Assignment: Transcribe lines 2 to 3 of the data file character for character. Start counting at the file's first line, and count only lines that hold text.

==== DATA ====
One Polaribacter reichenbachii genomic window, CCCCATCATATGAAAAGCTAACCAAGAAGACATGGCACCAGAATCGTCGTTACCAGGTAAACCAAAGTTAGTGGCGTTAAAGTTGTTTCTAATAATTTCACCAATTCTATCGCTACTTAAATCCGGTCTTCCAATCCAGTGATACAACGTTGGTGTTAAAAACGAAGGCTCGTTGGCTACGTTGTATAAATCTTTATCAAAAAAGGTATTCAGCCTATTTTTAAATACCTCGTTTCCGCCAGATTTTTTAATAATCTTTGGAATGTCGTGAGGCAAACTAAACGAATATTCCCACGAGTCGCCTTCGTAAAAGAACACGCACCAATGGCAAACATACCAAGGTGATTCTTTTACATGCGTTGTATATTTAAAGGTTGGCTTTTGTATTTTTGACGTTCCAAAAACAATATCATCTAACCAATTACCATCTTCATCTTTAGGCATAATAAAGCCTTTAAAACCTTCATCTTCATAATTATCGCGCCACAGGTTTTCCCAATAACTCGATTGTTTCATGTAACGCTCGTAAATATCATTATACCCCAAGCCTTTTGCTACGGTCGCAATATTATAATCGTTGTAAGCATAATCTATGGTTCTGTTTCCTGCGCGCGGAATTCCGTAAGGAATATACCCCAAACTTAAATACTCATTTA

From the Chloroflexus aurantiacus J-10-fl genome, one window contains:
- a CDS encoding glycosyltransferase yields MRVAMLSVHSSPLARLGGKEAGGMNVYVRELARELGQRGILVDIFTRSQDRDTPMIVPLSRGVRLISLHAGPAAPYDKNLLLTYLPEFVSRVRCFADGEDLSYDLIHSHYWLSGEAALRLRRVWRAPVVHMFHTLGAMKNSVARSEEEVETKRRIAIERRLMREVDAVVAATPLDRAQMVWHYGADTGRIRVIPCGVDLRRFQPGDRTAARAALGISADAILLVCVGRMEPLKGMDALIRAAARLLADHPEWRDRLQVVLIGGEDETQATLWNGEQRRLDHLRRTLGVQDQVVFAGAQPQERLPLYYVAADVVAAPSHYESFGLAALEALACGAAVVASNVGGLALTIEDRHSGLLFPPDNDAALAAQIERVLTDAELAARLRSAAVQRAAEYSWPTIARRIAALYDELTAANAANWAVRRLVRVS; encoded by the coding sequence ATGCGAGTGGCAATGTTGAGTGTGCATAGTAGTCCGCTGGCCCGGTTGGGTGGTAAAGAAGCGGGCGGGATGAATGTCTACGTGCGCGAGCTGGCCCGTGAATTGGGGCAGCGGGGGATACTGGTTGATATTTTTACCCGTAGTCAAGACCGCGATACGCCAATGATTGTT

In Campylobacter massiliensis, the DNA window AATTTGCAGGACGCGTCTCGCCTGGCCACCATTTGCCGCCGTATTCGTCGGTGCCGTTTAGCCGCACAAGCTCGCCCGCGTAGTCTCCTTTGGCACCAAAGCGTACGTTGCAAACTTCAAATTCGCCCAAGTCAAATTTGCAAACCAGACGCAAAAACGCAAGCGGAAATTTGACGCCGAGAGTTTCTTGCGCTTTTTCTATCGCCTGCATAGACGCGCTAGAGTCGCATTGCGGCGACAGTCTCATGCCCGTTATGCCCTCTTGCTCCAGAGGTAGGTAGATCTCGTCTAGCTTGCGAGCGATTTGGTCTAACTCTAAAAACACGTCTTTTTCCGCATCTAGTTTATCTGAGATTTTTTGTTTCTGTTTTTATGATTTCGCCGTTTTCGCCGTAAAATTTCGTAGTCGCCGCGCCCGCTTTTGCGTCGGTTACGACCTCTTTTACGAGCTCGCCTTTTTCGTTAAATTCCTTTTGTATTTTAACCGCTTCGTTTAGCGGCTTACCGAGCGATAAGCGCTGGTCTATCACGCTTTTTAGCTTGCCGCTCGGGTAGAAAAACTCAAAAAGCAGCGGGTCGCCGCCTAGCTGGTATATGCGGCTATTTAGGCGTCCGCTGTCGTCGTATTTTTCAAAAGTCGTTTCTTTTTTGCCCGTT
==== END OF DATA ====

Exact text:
From the Chloroflexus aurantiacus J-10-fl genome, one window contains:
- a CDS encoding glycosyltransferase yields MRVAMLSVHSSPLARLGGKEAGGMNVYVRELARELGQRGILVDIFTRSQDRDTPMIVPLSRGVRLISLHAGPAAPYDKNLLLTYLPEFVSRVRCFADGEDLSYDLIHSHYWLSGEAALRLRRVWRAPVVHMFHTLGAMKNSVARSEEEVETKRRIAIERRLMREVDAVVAATPLDRAQMVWHYGADTGRIRVIPCGVDLRRFQPGDRTAARAALGISADAILLVCVGRMEPLKGMDALIRAAARLLADHPEWRDRLQVVLIGGEDETQATLWNGEQRRLDHLRRTLGVQDQVVFAGAQPQERLPLYYVAADVVAAPSHYESFGLAALEALACGAAVVASNVGGLALTIEDRHSGLLFPPDNDAALAAQIERVLTDAELAARLRSAAVQRAAEYSWPTIARRIAALYDELTAANAANWAVRRLVRVS; encoded by the coding sequence ATGCGAGTGGCAATGTTGAGTGTGCATAGTAGTCCGCTGGCCCGGTTGGGTGGTAAAGAAGCGGGCGGGATGAATGTCTACGTGCGCGAGCTGGCCCGTGAATTGGGGCAGCGGGGGATACTGGTTGATATTTTTACCCGTAGTCAAGACCGCGATACGCCAATGATTGTT